Moss and algae: Moss can grow on moist wood shingles and shakes. Once it grows, moss holds even more moisture to a roof system’s surface, causing rot. In addition, moss roots also can work their way into a wood deck and structure. Algae also grow in damp, shaded areas on wood or asphalt shingle roof systems. Besides creating a black-green stain, algae can retain moisture, causing rot and deterioration. Trees and bushes should be trimmed away from homes and buildings to eliminate damp, shaded areas, and gutters should be kept clean to ensure good drainage.
Trees and leaves: Tree branches touching a roof will scratch and gouge roofing materials when the branches are blown by the wind. Falling branches from overhanging trees can damage, or even puncture, shingles and other roofing materials. Leaves on a roof system’s surface retain moisture and cause rot, and leaves in the gutters block drainage.
Missing or torn shingles: The key to a roof system’s effectiveness is complete protection. When shingles are missing or torn off, a roof structure and home or building interior are vulnerable to water damage and rot. The problem is likely to spread, as well as allowing nearby shingles to rip easily and/or blow away. Missing or torn shingles should be replaced as soon as possible.
Shingle deterioration: When shingles are old and worn out, they curl, split and lose their waterproofing effectiveness. Weakened shingles easily are blown off, torn or lifted by wind gusts. The end result is structural rot and interior damage. A deteriorated roof system only gets worse with time. It should be replaced as soon as possible.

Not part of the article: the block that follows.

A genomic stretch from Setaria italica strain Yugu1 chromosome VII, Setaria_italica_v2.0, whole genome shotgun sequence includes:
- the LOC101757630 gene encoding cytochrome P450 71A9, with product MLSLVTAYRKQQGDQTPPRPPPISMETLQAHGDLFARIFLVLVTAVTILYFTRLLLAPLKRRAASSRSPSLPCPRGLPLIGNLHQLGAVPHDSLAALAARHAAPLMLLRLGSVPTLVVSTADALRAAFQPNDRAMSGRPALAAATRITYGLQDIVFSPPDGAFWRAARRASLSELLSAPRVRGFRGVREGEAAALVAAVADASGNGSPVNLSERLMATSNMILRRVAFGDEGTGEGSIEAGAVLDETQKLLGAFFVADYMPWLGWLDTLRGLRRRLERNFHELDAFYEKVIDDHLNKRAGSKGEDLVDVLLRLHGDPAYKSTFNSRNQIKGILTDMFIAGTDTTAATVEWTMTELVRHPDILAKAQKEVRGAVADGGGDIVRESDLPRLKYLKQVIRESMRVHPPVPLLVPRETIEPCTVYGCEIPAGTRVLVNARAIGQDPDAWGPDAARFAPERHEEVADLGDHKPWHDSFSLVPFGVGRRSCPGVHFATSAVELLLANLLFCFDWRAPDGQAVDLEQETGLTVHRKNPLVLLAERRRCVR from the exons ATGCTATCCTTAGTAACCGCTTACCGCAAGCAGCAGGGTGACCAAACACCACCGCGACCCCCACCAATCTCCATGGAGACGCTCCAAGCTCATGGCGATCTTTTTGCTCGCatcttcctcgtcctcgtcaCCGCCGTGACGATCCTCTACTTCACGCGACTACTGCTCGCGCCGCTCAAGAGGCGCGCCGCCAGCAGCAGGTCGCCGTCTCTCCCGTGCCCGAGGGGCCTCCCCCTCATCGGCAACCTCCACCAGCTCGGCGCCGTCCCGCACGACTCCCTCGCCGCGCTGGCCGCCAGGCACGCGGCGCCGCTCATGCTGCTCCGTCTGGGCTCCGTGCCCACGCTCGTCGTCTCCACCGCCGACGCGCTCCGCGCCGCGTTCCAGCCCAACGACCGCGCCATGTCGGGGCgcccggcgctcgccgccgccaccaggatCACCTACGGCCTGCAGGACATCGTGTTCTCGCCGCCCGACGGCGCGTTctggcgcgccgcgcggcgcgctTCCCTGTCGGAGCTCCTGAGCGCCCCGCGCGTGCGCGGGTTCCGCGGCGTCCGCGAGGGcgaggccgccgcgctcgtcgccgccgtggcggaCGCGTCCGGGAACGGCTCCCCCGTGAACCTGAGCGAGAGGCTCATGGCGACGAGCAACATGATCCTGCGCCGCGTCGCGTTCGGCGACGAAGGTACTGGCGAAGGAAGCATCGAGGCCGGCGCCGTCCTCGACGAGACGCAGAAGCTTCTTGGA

Flashing deterioration: Many apparent roof leaks really are flashing leaks. Without good, tight flashings around chimneys, vents, skylights and wall/roof junctions, water can enter a home or building and cause damage to walls, ceilings, insulation and electrical systems. Flashings should be checked as part of a biannual roof inspection and gutter cleaning.
Asphalt shingle construction: When asphalt shingles have been exposed to a hailstorm severe enough to dislodge granules from the surface of the shingles (in spots large enough to expose the asphalt), the roof has been compromised. The colored granules which are placed on the surface of the shingle provide an aesthetically pleasing product and protect the underlying asphalt from exposure to the sun. Prolonged exposure to sun causes asphalt to deteriorate. This is why hail-damaged roof will tend to fail prematurely.
Heavy hail damage is obvious because of the indentations in the shingle. When the surface damage of the shingle is not visible, look for indentations on vents, ridge vents, siding, or any other softer metal objects that may show impact. The effects on the shingle may not be apparent for about a year. At this time, circular areas of granules will fall off the shingle. This is often called spalling. What has occurred is that the impact of the hailstone has broken or weakened the bond between the granules and the asphalt. After a year or so of weathering, the granules fall off the shingle in the circular area of impact. With granules missing, the sunlight (UV) quickly attacks the asphalt and the maximum performance of the shingle has been compromised. The results of a hailstorm will void the shingles manufacturer’s warrant, as they cannot warranty against “Acts of God” such as hailstorms.